|Grimhaven 43: He must have been goofy – stir-simple.|
|Somebody in Boots 294: A little half-witted Jew known only as ‘Stir-Nuts’.|
|We Who Are About to Die 63: This little jig was screwy [...] Stir-simple, I guess; he’d been here a long time.|
|Amer. Lang. (4th edn) 581: In virtually all American prisons [...] To go crazy while in confinement is to go stir-bug.|
|Argot: Dict. of Und. Sl. 49: stir nutty – see ‘stir crazy’.|
|Rebellion of Leo McGuire (1953) 169: You wasn’t in Canon long enough to get stir simple.|
|Popular Detective Sept. [Internet] I been cooped up here in the kitchen so long [...] It is bein’ stir nutty all over again.‘When a Body Meets a Body’ in|
|Criminal Sl. (rev. edn) 102: go stir-bug To go crazy while in prison.|
|DAUL 212/2: Stir-bugs. [...] ‘I must be gettin’ stir-bugs or blowing my top (going insane) altogether. I bust out laughing over nothin’ and when somethin’ funny makes other ghees (fellows) laugh, I bug up (get mad).’.et al.|
|Walk on the Wild Side 258: I went back and talked to the stir-simple kukes in the clink.|
|Riot (1967) 167: The stir-psycho bastard was sixty pounds lighter.|
|Among Thieves 289: And the screws themselves, they said, were either all gimpies or else a little stirbugs too, because who in their right mind would want to work in a place like that.|
|Go-Boy! 271: George started going stir bugs too.|
(US Und.) a jailbird.
|Und. Mag. May [Internet] Michael Whorl, taxidermist—an old stir-bum, known to th’ mob as Chuck ‘Hardhead’ Yandi.‘Take ’Im Alive’|
(US prison) psychological/physical problems that come with a jail sentence.
|Gonif 92: I was going through what the cons call ‘stir cramps’ [...] My sleep was restless; I was dreaming of home. My father’s face would flash before me and then some dame’s.|
(orig. US) used of a prisoner who has succumbed to prison-induced insanity; thus stir-craziness n., psychosis induced by imprisonment; also ext. to non-prison use.
|Argot: Dict. of Und. Sl. 49: stir nutty – see ‘stir crazy’.|
|Grapes of Wrath (1951) 158: Couldn’t think a nothin in there, else you go stir happy.|
|Runyon à la Carte 149: ‘All I know,’ Chesty says, ‘is that he is a little stirry [...] He talks to himself a lot [...] he is without doubt stir-crazy.’.|
|Really the Blues 43: I sure didn’t mean what it said in the song. I wasn’t that stir-happy.|
|Plunder (2005) 224: You’da thought me stir crazy if I’d said a thing about it in the stockade.|
|Men of the Und. 302: ‘Stir craziness’, or prison psychosis [...] has been almost erased.|
|Rap Sheet 174: That silence stuff can drive you stir-batty. [Ibid.] 192: He was gone. Flipped-off. Plumb stir-looney.|
|Riot (1967) 6: All the rest of the stir-crazy hardnoses.|
|Go-Boy! 50: If a guy found himself going stir crazy and unable to keep it bottled up any longer, he’d toss his tools down.|
|Big Huey 254: stir-craziness Prison pyschosis.|
|Prison Sl. 29: Stir Crazy Some men who come to prison cannot mentally adjust to the many hours of continuous confinement in their cells.|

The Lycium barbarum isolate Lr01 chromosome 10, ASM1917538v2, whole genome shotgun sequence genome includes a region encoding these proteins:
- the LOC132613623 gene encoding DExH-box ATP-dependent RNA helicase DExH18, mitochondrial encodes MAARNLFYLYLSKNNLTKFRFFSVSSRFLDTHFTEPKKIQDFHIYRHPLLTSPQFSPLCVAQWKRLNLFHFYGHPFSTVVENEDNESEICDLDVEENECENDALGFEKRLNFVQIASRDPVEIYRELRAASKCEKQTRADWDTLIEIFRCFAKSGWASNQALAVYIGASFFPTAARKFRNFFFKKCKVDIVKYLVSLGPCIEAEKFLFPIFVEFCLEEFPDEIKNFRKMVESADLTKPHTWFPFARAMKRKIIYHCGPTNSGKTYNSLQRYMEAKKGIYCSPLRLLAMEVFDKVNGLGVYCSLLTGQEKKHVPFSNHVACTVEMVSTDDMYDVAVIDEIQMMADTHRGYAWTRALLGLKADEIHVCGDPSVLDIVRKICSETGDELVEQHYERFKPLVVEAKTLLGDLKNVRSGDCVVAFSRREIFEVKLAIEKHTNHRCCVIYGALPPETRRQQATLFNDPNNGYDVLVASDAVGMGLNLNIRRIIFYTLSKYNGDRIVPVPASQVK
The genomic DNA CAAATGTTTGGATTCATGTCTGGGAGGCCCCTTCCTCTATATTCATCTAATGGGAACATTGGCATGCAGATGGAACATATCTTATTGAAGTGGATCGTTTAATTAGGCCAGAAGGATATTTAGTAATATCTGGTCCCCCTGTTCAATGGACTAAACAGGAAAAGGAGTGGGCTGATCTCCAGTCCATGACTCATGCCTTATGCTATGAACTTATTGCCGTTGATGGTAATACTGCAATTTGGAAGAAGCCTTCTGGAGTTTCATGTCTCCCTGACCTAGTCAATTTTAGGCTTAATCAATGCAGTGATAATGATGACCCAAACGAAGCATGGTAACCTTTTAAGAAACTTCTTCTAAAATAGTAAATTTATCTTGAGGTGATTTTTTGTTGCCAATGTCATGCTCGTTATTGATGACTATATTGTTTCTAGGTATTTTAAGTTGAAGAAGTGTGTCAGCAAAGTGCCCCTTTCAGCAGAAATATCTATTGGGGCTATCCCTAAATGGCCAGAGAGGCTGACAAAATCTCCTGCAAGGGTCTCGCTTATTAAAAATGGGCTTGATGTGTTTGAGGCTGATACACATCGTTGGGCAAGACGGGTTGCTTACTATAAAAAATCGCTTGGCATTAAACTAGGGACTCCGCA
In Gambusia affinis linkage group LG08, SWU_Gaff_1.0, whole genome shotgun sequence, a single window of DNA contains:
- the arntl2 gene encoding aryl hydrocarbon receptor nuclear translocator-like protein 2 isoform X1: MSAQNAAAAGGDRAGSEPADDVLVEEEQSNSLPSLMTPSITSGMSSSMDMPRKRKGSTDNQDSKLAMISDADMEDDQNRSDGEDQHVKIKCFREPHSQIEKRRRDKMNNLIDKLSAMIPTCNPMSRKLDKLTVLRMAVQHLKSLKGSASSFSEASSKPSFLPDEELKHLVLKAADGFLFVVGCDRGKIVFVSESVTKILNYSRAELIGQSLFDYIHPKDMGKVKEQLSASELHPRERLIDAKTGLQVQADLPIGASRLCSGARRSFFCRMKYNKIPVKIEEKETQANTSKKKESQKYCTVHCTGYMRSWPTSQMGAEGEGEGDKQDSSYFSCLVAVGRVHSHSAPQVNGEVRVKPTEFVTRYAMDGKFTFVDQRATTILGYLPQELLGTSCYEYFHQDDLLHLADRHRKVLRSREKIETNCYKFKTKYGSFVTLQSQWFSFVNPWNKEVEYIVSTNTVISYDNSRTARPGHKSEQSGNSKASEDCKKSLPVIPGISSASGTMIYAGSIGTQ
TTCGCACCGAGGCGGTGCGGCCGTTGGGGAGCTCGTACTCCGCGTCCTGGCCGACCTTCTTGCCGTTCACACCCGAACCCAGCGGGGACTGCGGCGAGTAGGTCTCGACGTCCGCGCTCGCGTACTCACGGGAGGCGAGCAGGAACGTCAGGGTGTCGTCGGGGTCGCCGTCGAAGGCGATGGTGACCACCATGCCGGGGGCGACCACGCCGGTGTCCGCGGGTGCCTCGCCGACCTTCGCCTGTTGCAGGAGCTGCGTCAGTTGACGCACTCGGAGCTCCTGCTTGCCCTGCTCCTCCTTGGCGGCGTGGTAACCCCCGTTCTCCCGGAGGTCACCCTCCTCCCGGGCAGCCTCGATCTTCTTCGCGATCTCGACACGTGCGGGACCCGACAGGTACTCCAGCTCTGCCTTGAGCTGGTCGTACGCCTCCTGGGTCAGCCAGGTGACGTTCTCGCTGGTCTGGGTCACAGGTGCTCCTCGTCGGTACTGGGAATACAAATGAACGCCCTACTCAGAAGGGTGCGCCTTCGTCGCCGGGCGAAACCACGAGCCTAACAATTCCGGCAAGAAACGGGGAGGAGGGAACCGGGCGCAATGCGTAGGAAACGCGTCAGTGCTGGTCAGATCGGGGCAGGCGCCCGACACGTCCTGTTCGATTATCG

|One Night Out Stealing 134: I ain’t stir-crazy, Jube. Stir-sick, yeh.|
|Indep. on Sun. Real Life 3 Oct. 4: Now I go every day [...] If I don’t get out there I’m stir-crazy.|
|Curious Incident of the Dog in the Nightdress 119: I’m pretty much going stir-crazy in my room.|
(US prison) a second-rate, barely qualified doctor, assigned to prison work.
|High Sierra in Four Novels (1984) 290: The stir croaker says I’m not in such hot shape.|
|In For Life 243: The grapevine told of prisons where the doctors were ‘stir croakers’ and the convict nurses little better.|
(S.Afr. gay) underage boys.
(US prison) one who has mastered the ‘art’ of incarceration.
|DAUL 212/2: Stir-hustler. (P) One who exhibits a talent for serving a prison term comfortably; hence, by implication, a failure as a thief outside of prison.et al.|
|Other Side of the Wall: Prisoner’s Dict. July [Internet] A ‘stir hustler’ mastered the art of imprisonment.|
(US prison) a fellow prisoner who offers advice based on his own purported legal expertise.
|Parole Chief 99: A ‘stir lawyer’ [...] advises inmates how to behave before the Parole Board, how to explain infractions of prison rules, [etc.].|
|(con. 1940s) Borstal Boy 322: He reckons you’re a regular old stir-lawyer.|
(US Und.) well-adjusted to prison life, capable of sustaining one’s existence in prison.
|Twenty Thousand Years in Sing Sing 37: He was world-wise and stir (prison) wise.|
|Und. and Prison Sl.|
|Red Wind (1946) 170: I’ll stay under cover. He’s too stir-wise for me.‘Goldfish’|
|DAUL 212/2: Stirwise. (P) Familiar with complexities of prison life, hence able to serve time with a minimum of discomfort insofar as rules and regulations are concerned.et al.|
(US Und.) a Federal prison.
|From First to Last (1954) 68: He had nerve, and was smart, and stood well with everybody, but a little stretch in the big stir got to him.‘The Informal Execution of Soupbone Pew’|
(UK Und.) to break out of prison.
|Passing Eng. of the Victorian Era 100/1: Crush the stur (Thieves’). To break from prison – stur being abbreviation of sturaban. ‘A short time after I ascertained from the jailor who payed me a visit, that my two “fly” friends had “crushed the stir”, and were at large, ready to prey on the community again.’.|